Carbon Tariffs and Rebates
In their communique from last week’s first ministers meeting, the Prime Minister and Premiers agreed to disagree on carbon pricing. The federal government had tried to mollify opposition by promising climate rebates for residents of Saskatchewan and other provinces where the federal carbon tax will apply, starting in 2019.
Ottawa should fund larger rebates and better address provincial concerns by extending the federal carbon levy to the carbon content of imports from countries that do not price emissions.
Since emissions are free in the U.S. and many other countries, a Canadian carbon price could prompt industry to relocate to jurisdictions with weaker environmental standards — eliminating Canadian jobs and increasing global emissions.
To safeguard Canadian jobs and help reduce global emissions, we should adjust carbon pricing at the border. With a carbon tariff on imports, the federal carbon price would apply to products consumed in Canada, whether they are produced at home or abroad.
For example, making a ton of steel in China and shipping it here emits five times as much carbon as manufacturing it at Evraz in Regina. A federal carbon tax without border adjustments would increase the cost of Regina steel, encouraging Canadians to instead buy dirtier steel from China.
By contrast, a Canadian carbon tax with a corresponding carbon tariff would increase the price of imported Chinese steel more than Regina steel, creating an environmentally appropriate incentive for Canadians to buy local. Evraz would have an incentive to minimize its emissions to maximize this competitive advantage.
Border adjustments would also rebate the federal carbon price on Canadian-made exports, providing a level playing field for industries selling their products abroad. For a quarter-century, Canada has applied the GST to imports and rebated it on exports. Such border adjustments are consistent with international trade agreements and keep Canada competitive with the U.S., which does not charge a value-added tax like the GST.
However, the provincial governments that began pricing carbon do not have the constitutional authority to levy import tariffs or issue export rebates. Provinces have instead tried to maintain competitiveness by exempting their carbon-intensive, trade-exposed industries.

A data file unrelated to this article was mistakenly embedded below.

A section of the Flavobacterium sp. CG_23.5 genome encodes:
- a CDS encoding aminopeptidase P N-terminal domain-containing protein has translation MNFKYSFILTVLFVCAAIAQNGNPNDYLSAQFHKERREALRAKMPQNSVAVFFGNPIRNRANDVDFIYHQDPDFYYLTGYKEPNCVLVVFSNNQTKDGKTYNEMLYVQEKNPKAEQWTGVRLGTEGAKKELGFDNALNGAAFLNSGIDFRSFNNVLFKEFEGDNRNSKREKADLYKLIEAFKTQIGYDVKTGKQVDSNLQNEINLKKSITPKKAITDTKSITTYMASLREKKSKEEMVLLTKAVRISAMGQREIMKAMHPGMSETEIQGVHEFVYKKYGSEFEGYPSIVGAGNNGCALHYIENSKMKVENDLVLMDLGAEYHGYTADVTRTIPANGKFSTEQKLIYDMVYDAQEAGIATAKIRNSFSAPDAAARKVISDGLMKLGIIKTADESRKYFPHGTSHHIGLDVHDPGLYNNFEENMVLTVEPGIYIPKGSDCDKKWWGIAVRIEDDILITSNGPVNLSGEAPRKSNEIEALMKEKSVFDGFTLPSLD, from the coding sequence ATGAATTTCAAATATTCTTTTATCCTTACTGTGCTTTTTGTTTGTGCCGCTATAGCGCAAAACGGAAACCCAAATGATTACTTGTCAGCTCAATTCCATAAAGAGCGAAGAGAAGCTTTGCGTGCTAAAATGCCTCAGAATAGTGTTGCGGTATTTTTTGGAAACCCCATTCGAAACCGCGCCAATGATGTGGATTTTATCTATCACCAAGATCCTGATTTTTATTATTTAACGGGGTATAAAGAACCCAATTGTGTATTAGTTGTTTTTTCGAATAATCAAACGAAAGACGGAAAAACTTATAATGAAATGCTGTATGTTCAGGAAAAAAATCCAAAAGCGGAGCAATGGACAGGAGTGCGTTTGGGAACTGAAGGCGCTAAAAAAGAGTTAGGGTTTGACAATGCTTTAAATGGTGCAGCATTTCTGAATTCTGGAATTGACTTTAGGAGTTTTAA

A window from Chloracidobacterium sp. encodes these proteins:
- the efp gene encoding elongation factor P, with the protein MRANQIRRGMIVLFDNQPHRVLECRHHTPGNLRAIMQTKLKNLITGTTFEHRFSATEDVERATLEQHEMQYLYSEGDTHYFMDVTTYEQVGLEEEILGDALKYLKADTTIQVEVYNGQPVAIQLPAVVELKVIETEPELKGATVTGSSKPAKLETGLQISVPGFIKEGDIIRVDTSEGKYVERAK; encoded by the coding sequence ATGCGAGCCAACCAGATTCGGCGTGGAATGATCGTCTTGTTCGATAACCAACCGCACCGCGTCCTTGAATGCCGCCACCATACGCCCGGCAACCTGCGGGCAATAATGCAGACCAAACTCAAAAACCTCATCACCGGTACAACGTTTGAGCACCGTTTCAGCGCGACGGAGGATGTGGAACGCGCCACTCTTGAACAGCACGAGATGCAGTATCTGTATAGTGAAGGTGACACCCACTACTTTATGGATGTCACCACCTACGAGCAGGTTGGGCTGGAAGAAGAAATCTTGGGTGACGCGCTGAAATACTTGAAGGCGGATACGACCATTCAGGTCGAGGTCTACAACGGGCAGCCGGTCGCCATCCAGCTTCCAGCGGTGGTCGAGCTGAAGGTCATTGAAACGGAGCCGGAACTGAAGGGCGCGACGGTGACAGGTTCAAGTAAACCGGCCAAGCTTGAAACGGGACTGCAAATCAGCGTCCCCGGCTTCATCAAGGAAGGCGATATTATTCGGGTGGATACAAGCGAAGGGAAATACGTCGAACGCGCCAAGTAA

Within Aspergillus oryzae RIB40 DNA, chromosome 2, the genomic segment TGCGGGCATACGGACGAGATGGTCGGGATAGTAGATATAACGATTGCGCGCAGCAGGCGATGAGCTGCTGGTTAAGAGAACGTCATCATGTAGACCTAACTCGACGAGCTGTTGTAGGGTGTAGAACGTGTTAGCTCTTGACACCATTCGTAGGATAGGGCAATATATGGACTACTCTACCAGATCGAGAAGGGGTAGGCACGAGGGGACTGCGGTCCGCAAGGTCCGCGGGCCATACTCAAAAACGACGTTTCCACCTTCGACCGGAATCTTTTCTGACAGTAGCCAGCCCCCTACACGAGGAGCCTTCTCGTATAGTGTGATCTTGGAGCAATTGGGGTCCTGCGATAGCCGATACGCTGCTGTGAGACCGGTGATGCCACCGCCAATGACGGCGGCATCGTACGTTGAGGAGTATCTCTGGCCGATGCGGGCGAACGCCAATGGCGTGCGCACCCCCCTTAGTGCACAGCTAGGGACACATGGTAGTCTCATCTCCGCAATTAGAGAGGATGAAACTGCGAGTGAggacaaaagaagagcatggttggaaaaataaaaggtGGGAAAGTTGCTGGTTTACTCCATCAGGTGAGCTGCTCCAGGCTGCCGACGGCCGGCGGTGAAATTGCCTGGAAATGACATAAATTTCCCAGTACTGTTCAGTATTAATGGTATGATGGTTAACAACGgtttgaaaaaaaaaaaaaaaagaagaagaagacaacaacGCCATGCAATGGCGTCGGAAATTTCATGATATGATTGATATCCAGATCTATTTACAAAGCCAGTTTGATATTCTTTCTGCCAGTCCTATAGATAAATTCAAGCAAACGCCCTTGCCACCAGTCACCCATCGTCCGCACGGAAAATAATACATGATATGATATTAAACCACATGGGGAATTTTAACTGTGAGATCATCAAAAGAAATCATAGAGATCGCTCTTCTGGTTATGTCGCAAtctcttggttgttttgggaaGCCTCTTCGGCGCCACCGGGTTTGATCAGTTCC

The federal “backstop” carbon tax for provinces without their own carbon pricing was modeled on Alberta’s existing carbon tax and exemptions. This past summer, Ottawa announced it would exempt 90 per cent of emissions from cement, steel, lime and nitrogen fertilizer production, and 80 per cent of emissions for other industries.
Such large exemptions should keep industry from relocating abroad, but substantially reduce the federal carbon revenues available to fund consumer rebates. Ottawa has promised rebates next year of $609 for a Saskatchewan family of four.
Alberta’s output-based exemptions may have seemed like an appropriate model for a federal “backstop” that would apply only to Saskatchewan. It now appears that the federal carbon tax will apply to at least half the country. Ottawa should consider using its constitutional jurisdiction over international trade to implement carbon border adjustments, rather than exemptions.
Because Canadian industry exports much of its output, the fiscal cost of export rebates would be similar to output-based exemptions. But that cost would be offset by the revenues from a carbon import tariff, enabling larger rebates to consumers.
Even assuming production processes abroad are the same as here, Statistics Canada estimates that the carbon content of our annual imports exceeds 200 megatons. A carbon tariff of $20 per ton next year would collect $4 billion, which could fund a rebate of $110 for every single Canadian in addition to what was already announced.
In reality, production is much more carbon-intensive in China and many other countries than in Canada. Developing the capacity to properly assess the carbon content of imports would boost carbon tariff revenues.
The federal government argues that a carbon tax with exemptions and rebates will reduce emissions, safeguard jobs and compensate consumers. A carbon tariff would better serve these purposes by encouraging the use of Canadian-made products instead of more carbon-intensive imports, and by collecting revenue that could fund larger rebates for all Canadians.